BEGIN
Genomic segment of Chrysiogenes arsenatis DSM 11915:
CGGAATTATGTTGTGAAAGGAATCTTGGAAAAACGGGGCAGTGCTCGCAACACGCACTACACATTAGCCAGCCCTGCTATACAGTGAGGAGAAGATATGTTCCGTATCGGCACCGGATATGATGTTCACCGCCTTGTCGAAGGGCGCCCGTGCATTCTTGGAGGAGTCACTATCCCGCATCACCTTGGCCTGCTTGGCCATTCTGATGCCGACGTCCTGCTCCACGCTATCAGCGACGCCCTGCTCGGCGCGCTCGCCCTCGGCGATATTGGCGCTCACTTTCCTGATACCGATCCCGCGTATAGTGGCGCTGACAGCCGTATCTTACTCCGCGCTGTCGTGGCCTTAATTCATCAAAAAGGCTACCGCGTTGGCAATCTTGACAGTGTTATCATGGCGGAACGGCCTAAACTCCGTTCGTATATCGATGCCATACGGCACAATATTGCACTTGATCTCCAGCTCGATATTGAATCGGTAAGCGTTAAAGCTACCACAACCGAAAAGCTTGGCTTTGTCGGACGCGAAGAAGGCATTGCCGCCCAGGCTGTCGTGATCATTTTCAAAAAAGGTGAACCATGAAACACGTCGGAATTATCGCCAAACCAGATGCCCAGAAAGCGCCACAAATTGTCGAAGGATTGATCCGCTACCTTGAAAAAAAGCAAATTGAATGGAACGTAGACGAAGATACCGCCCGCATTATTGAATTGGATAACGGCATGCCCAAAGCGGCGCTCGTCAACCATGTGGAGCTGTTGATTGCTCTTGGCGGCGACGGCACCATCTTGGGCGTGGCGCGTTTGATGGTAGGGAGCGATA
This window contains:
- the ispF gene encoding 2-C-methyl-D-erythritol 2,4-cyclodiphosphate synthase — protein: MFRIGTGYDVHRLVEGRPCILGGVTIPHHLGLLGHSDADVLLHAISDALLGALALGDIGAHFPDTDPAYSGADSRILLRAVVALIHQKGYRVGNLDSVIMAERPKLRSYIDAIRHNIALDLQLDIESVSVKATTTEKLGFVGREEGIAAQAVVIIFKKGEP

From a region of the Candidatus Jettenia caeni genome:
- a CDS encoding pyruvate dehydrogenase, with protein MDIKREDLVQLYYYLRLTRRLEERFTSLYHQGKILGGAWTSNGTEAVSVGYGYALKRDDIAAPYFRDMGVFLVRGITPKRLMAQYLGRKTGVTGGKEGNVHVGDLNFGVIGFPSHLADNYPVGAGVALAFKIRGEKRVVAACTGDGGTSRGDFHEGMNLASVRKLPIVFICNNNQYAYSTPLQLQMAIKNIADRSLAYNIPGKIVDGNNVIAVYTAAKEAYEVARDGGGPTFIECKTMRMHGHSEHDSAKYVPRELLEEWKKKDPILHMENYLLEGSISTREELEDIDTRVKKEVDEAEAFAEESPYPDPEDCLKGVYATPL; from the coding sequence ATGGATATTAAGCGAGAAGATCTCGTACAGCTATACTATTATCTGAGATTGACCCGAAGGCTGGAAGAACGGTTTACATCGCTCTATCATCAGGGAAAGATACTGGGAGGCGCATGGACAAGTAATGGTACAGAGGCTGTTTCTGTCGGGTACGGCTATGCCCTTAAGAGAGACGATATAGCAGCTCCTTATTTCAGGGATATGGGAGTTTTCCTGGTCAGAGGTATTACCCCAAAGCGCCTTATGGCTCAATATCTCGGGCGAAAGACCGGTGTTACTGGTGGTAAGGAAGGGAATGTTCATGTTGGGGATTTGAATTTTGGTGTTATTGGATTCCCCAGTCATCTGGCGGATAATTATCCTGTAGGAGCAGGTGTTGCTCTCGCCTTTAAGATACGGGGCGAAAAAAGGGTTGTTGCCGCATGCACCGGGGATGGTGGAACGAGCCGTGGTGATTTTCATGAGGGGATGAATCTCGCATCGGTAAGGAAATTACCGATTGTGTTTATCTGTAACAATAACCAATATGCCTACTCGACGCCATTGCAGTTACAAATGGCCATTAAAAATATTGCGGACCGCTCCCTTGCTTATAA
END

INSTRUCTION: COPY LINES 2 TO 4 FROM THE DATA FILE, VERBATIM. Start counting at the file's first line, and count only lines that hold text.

CGGAATTATGTTGTGAAAGGAATCTTGGAAAAACGGGGCAGTGCTCGCAACACGCACTACACATTAGCCAGCCCTGCTATACAGTGAGGAGAAGATATGTTCCGTATCGGCACCGGATATGATGTTCACCGCCTTGTCGAAGGGCGCCCGTGCATTCTTGGAGGAGTCACTATCCCGCATCACCTTGGCCTGCTTGGCCATTCTGATGCCGACGTCCTGCTCCACGCTATCAGCGACGCCCTGCTCGGCGCGCTCGCCCTCGGCGATATTGGCGCTCACTTTCCTGATACCGATCCCGCGTATAGTGGCGCTGACAGCCGTATCTTACTCCGCGCTGTCGTGGCCTTAATTCATCAAAAAGGCTACCGCGTTGGCAATCTTGACAGTGTTATCATGGCGGAACGGCCTAAACTCCGTTCGTATATCGATGCCATACGGCACAATATTGCACTTGATCTCCAGCTCGATATTGAATCGGTAAGCGTTAAAGCTACCACAACCGAAAAGCTTGGCTTTGTCGGACGCGAAGAAGGCATTGCCGCCCAGGCTGTCGTGATCATTTTCAAAAAAGGTGAACCATGAAACACGTCGGAATTATCGCCAAACCAGATGCCCAGAAAGCGCCACAAATTGTCGAAGGATTGATCCGCTACCTTGAAAAAAAGCAAATTGAATGGAACGTAGACGAAGATACCGCCCGCATTATTGAATTGGATAACGGCATGCCCAAAGCGGCGCTCGTCAACCATGTGGAGCTGTTGATTGCTCTTGGCGGCGACGGCACCATCTTGGGCGTGGCGCGTTTGATGGTAGGGAGCGATA
This window contains:
- the ispF gene encoding 2-C-methyl-D-erythritol 2,4-cyclodiphosphate synthase — protein: MFRIGTGYDVHRLVEGRPCILGGVTIPHHLGLLGHSDADVLLHAISDALLGALALGDIGAHFPDTDPAYSGADSRILLRAVVALIHQKGYRVGNLDSVIMAERPKLRSYIDAIRHNIALDLQLDIESVSVKATTTEKLGFVGREEGIAAQAVVIIFKKGEP